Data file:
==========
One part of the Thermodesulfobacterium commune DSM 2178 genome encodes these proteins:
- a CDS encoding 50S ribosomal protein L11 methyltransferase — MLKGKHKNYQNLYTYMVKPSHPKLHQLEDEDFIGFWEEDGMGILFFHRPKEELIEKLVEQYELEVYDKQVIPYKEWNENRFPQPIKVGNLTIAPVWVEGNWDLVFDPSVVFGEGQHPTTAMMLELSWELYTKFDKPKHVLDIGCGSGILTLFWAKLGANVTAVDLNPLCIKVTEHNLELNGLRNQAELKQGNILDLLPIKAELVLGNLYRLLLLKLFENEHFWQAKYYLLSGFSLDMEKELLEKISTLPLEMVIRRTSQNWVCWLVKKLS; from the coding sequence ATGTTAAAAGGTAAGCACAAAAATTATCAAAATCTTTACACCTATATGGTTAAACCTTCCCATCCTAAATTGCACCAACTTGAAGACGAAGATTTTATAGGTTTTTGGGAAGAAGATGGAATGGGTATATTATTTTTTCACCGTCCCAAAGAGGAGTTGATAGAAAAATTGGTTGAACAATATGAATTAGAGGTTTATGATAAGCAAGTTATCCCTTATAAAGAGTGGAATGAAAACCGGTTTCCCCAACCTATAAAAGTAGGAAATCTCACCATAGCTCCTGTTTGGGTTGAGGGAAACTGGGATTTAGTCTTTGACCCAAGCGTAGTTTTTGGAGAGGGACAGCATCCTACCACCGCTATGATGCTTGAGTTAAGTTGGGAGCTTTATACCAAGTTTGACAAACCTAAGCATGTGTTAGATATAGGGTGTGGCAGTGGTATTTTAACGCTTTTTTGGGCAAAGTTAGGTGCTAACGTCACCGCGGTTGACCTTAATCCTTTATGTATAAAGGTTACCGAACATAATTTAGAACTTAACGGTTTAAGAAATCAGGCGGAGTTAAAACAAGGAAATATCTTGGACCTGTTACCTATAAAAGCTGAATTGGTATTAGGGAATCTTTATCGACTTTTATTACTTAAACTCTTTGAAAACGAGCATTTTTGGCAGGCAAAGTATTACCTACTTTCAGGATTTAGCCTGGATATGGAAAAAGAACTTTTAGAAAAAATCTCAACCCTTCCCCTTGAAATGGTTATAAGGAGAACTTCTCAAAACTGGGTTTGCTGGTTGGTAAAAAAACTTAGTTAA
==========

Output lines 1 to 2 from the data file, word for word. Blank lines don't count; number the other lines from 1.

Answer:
One part of the Thermodesulfobacterium commune DSM 2178 genome encodes these proteins:
- a CDS encoding 50S ribosomal protein L11 methyltransferase — MLKGKHKNYQNLYTYMVKPSHPKLHQLEDEDFIGFWEEDGMGILFFHRPKEELIEKLVEQYELEVYDKQVIPYKEWNENRFPQPIKVGNLTIAPVWVEGNWDLVFDPSVVFGEGQHPTTAMMLELSWELYTKFDKPKHVLDIGCGSGILTLFWAKLGANVTAVDLNPLCIKVTEHNLELNGLRNQAELKQGNILDLLPIKAELVLGNLYRLLLLKLFENEHFWQAKYYLLSGFSLDMEKELLEKISTLPLEMVIRRTSQNWVCWLVKKLS; from the coding sequence ATGTTAAAAGGTAAGCACAAAAATTATCAAAATCTTTACACCTATATGGTTAAACCTTCCCATCCTAAATTGCACCAACTTGAAGACGAAGATTTTATAGGTTTTTGGGAAGAAGATGGAATGGGTATATTATTTTTTCACCGTCCCAAAGAGGAGTTGATAGAAAAATTGGTTGAACAATATGAATTAGAGGTTTATGATAAGCAAGTTATCCCTTATAAAGAGTGGAATGAAAACCGGTTTCCCCAACCTATAAAAGTAGGAAATCTCACCATAGCTCCTGTTTGGGTTGAGGGAAACTGGGATTTAGTCTTTGACCCAAGCGTAGTTTTTGGAGAGGGACAGCATCCTACCACCGCTATGATGCTTGAGTTAAGTTGGGAGCTTTATACCAAGTTTGACAAACCTAAGCATGTGTTAGATATAGGGTGTGGCAGTGGTATTTTAACGCTTTTTTGGGCAAAGTTAGGTGCTAACGTCACCGCGGTTGACCTTAATCCTTTATGTATAAAGGTTACCGAACATAATTTAGAACTTAACGGTTTAAGAAATCAGGCGGAGTTAAAACAAGGAAATATCTTGGACCTGTTACCTATAAAAGCTGAATTGGTATTAGGGAATCTTTATCGACTTTTATTACTTAAACTCTTTGAAAACGAGCATTTTTGGCAGGCAAAGTATTACCTACTTTCAGGATTTAGCCTGGATATGGAAAAAGAACTTTTAGAAAAAATCTCAACCCTTCCCCTTGAAATGGTTATAAGGAGAACTTCTCAAAACTGGGTTTGCTGGTTGGTAAAAAAACTTAGTTAA